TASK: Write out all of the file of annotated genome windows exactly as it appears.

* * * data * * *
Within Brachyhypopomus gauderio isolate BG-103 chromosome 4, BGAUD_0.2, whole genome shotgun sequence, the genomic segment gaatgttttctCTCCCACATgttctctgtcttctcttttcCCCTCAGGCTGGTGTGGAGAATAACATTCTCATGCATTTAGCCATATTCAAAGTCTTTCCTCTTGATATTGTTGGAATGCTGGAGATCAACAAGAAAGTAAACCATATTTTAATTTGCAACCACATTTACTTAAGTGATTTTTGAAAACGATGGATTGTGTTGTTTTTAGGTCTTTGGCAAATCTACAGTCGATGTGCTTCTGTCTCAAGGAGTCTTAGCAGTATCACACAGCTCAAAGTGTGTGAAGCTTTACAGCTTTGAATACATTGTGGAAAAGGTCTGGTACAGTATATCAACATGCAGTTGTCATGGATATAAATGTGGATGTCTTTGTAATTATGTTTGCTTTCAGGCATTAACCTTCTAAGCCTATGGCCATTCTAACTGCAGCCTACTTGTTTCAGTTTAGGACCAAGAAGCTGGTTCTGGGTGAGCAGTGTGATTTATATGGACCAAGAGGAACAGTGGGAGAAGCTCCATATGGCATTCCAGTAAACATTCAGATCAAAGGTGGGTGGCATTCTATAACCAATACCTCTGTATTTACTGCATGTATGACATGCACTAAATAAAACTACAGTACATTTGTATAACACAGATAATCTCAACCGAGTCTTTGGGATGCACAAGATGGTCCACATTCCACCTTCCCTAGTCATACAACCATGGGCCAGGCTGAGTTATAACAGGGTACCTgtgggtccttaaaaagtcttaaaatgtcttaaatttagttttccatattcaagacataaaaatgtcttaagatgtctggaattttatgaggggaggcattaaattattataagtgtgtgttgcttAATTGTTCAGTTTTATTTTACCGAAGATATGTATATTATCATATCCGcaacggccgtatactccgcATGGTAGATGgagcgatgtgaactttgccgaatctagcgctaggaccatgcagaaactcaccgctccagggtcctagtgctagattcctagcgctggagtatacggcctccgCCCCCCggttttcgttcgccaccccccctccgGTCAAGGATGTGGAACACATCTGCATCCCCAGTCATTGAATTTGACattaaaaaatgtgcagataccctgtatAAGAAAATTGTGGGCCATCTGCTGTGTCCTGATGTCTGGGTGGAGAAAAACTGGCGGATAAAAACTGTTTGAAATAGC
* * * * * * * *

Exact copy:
Within Brachyhypopomus gauderio isolate BG-103 chromosome 4, BGAUD_0.2, whole genome shotgun sequence, the genomic segment gaatgttttctCTCCCACATgttctctgtcttctcttttcCCCTCAGGCTGGTGTGGAGAATAACATTCTCATGCATTTAGCCATATTCAAAGTCTTTCCTCTTGATATTGTTGGAATGCTGGAGATCAACAAGAAAGTAAACCATATTTTAATTTGCAACCACATTTACTTAAGTGATTTTTGAAAACGATGGATTGTGTTGTTTTTAGGTCTTTGGCAAATCTACAGTCGATGTGCTTCTGTCTCAAGGAGTCTTAGCAGTATCACACAGCTCAAAGTGTGTGAAGCTTTACAGCTTTGAATACATTGTGGAAAAGGTCTGGTACAGTATATCAACATGCAGTTGTCATGGATATAAATGTGGATGTCTTTGTAATTATGTTTGCTTTCAGGCATTAACCTTCTAAGCCTATGGCCATTCTAACTGCAGCCTACTTGTTTCAGTTTAGGACCAAGAAGCTGGTTCTGGGTGAGCAGTGTGATTTATATGGACCAAGAGGAACAGTGGGAGAAGCTCCATATGGCATTCCAGTAAACATTCAGATCAAAGGTGGGTGGCATTCTATAACCAATACCTCTGTATTTACTGCATGTATGACATGCACTAAATAAAACTACAGTACATTTGTATAACACAGATAATCTCAACCGAGTCTTTGGGATGCACAAGATGGTCCACATTCCACCTTCCCTAGTCATACAACCATGGGCCAGGCTGAGTTATAACAGGGTACCTgtgggtccttaaaaagtcttaaaatgtcttaaatttagttttccatattcaagacataaaaatgtcttaagatgtctggaattttatgaggggaggcattaaattattataagtgtgtgttgcttAATTGTTCAGTTTTATTTTACCGAAGATATGTATATTATCATATCCGcaacggccgtatactccgcATGGTAGATGgagcgatgtgaactttgccgaatctagcgctaggaccatgcagaaactcaccgctccagggtcctagtgctagattcctagcgctggagtatacggcctccgCCCCCCggttttcgttcgccaccccccctccgGTCAAGGATGTGGAACACATCTGCATCCCCAGTCATTGAATTTGACattaaaaaatgtgcagataccctgtatAAGAAAATTGTGGGCCATCTGCTGTGTCCTGATGTCTGGGTGGAGAAAAACTGGCGGATAAAAACTGTTTGAAATAGC